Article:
Portraits of people, as the representation of their physical appearance and facial likenesses, are not part of the traditional Aboriginal artist’s repertoire. To Bininj and Yolŋu, a person’s identity —their kinship ties, totemic associations, clan group and connections to ancestors and country —is of much greater significance.
The two paintings here may be regarded as self-portraits of the artists Harry Makarrwala and Jimmy Wululu. Makarrwala belonged to the Wangurri clan. His clan design represents the patterns made by milka (mangrove worms) on a sacred log. The extensions at the top of the work mimic body painting arching over the shoulders. Wululu belonged to the Daygurrgurr clan of the Gupapuyŋu group, and his primary totem was Niwuda (honey or sugarbag), associated with the Honey Ancestor Murayana at Djilwirri in central Arnhem Land. The diamond pattern shows the bees’ hive, with cells in various stages of development, within the trunk of the tree that appears in the centre of the painting.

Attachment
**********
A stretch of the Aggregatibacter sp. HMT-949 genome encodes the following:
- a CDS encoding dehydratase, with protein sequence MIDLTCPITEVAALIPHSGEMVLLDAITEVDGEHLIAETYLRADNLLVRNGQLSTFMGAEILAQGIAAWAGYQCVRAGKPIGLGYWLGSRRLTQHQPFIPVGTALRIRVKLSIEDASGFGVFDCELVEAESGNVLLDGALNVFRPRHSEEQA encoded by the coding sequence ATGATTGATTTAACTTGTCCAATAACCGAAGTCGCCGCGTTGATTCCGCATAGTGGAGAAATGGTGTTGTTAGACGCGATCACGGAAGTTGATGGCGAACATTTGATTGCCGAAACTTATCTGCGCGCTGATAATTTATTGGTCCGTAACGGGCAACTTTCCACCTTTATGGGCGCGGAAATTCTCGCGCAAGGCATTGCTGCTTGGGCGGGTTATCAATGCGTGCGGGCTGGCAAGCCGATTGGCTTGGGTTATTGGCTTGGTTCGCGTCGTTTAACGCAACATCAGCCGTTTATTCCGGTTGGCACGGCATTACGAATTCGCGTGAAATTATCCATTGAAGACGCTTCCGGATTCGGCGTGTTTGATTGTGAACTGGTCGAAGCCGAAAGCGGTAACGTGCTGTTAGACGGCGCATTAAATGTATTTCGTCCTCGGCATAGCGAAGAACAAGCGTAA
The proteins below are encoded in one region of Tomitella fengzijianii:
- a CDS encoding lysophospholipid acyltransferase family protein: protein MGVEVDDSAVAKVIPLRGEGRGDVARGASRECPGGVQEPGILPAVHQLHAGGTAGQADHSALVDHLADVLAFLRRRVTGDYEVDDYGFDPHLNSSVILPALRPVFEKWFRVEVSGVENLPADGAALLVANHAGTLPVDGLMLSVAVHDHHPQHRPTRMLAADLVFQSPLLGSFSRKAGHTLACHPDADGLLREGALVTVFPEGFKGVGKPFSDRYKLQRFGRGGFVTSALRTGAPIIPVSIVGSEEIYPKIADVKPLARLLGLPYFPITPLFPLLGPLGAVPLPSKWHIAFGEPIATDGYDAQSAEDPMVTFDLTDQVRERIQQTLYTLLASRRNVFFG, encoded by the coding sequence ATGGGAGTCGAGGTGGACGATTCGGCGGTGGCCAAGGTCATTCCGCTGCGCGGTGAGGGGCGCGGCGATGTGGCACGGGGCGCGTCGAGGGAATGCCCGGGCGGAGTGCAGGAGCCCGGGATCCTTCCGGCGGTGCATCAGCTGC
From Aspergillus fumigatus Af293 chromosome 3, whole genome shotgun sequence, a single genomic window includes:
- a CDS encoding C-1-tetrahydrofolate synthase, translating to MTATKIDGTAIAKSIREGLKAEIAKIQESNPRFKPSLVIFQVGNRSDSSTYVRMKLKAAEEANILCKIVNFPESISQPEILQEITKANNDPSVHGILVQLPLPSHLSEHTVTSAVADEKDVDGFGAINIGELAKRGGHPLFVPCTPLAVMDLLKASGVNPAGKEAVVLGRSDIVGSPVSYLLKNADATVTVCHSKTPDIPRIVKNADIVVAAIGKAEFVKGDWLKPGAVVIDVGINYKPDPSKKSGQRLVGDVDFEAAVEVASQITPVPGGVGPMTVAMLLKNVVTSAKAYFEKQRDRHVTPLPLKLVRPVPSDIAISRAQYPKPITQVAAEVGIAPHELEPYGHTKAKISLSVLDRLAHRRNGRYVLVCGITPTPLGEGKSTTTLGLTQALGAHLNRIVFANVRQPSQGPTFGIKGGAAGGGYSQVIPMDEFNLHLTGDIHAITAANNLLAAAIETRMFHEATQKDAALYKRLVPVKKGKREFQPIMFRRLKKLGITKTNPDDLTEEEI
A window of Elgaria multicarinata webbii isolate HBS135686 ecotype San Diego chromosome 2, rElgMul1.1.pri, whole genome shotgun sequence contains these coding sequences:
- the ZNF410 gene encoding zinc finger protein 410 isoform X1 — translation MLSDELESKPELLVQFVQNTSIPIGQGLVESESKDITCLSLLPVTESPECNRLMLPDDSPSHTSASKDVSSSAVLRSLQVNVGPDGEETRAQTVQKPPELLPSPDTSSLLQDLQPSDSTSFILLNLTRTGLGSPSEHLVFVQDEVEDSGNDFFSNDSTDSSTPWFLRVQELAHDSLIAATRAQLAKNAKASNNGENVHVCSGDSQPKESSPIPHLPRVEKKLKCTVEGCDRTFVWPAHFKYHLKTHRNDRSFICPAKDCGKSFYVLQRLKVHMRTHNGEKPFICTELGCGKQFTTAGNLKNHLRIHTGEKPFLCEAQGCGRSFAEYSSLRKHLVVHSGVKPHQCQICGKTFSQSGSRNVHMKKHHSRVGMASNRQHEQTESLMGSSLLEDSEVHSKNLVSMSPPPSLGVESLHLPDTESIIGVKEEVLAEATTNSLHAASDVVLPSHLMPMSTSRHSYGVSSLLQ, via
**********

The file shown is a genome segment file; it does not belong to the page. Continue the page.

Paintings in the exhibition
Click on the images below to see a larger version and more information, including dimensions. Please note these images are not to scale.
All these bark paintings are part of the National Museum of Australia’s collection. © the artist or the artist’s estate, licensed by Aboriginal Artists Agency 2013, unless otherwise specified. These images must not be reproduced in any form without permission.